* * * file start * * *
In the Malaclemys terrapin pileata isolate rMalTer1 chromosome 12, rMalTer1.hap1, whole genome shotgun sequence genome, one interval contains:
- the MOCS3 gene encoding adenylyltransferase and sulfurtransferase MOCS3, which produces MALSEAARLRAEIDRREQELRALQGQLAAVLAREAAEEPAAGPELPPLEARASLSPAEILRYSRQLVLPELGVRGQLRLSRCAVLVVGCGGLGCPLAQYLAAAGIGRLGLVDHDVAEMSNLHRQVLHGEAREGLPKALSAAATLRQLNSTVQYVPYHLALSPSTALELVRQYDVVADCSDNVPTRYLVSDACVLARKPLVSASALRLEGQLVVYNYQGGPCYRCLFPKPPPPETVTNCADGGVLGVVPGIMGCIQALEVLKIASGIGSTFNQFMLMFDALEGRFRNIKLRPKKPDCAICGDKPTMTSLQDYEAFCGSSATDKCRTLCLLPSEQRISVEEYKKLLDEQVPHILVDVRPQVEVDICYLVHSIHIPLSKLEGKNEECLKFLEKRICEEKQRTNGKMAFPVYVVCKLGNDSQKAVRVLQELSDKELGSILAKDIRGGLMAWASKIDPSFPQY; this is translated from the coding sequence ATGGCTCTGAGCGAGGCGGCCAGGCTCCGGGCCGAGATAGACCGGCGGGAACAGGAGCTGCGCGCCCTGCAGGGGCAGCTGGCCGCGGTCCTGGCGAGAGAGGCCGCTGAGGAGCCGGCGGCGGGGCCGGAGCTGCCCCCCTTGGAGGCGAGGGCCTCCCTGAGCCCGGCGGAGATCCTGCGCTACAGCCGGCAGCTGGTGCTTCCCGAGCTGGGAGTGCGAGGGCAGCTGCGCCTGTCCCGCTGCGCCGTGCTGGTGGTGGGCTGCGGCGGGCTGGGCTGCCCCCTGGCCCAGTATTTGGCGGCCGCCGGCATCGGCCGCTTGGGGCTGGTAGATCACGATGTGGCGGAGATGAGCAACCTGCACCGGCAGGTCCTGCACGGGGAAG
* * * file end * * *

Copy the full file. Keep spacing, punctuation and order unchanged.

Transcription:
In the Malaclemys terrapin pileata isolate rMalTer1 chromosome 12, rMalTer1.hap1, whole genome shotgun sequence genome, one interval contains:
- the MOCS3 gene encoding adenylyltransferase and sulfurtransferase MOCS3, which produces MALSEAARLRAEIDRREQELRALQGQLAAVLAREAAEEPAAGPELPPLEARASLSPAEILRYSRQLVLPELGVRGQLRLSRCAVLVVGCGGLGCPLAQYLAAAGIGRLGLVDHDVAEMSNLHRQVLHGEAREGLPKALSAAATLRQLNSTVQYVPYHLALSPSTALELVRQYDVVADCSDNVPTRYLVSDACVLARKPLVSASALRLEGQLVVYNYQGGPCYRCLFPKPPPPETVTNCADGGVLGVVPGIMGCIQALEVLKIASGIGSTFNQFMLMFDALEGRFRNIKLRPKKPDCAICGDKPTMTSLQDYEAFCGSSATDKCRTLCLLPSEQRISVEEYKKLLDEQVPHILVDVRPQVEVDICYLVHSIHIPLSKLEGKNEECLKFLEKRICEEKQRTNGKMAFPVYVVCKLGNDSQKAVRVLQELSDKELGSILAKDIRGGLMAWASKIDPSFPQY; this is translated from the coding sequence ATGGCTCTGAGCGAGGCGGCCAGGCTCCGGGCCGAGATAGACCGGCGGGAACAGGAGCTGCGCGCCCTGCAGGGGCAGCTGGCCGCGGTCCTGGCGAGAGAGGCCGCTGAGGAGCCGGCGGCGGGGCCGGAGCTGCCCCCCTTGGAGGCGAGGGCCTCCCTGAGCCCGGCGGAGATCCTGCGCTACAGCCGGCAGCTGGTGCTTCCCGAGCTGGGAGTGCGAGGGCAGCTGCGCCTGTCCCGCTGCGCCGTGCTGGTGGTGGGCTGCGGCGGGCTGGGCTGCCCCCTGGCCCAGTATTTGGCGGCCGCCGGCATCGGCCGCTTGGGGCTGGTAGATCACGATGTGGCGGAGATGAGCAACCTGCACCGGCAGGTCCTGCACGGGGAAG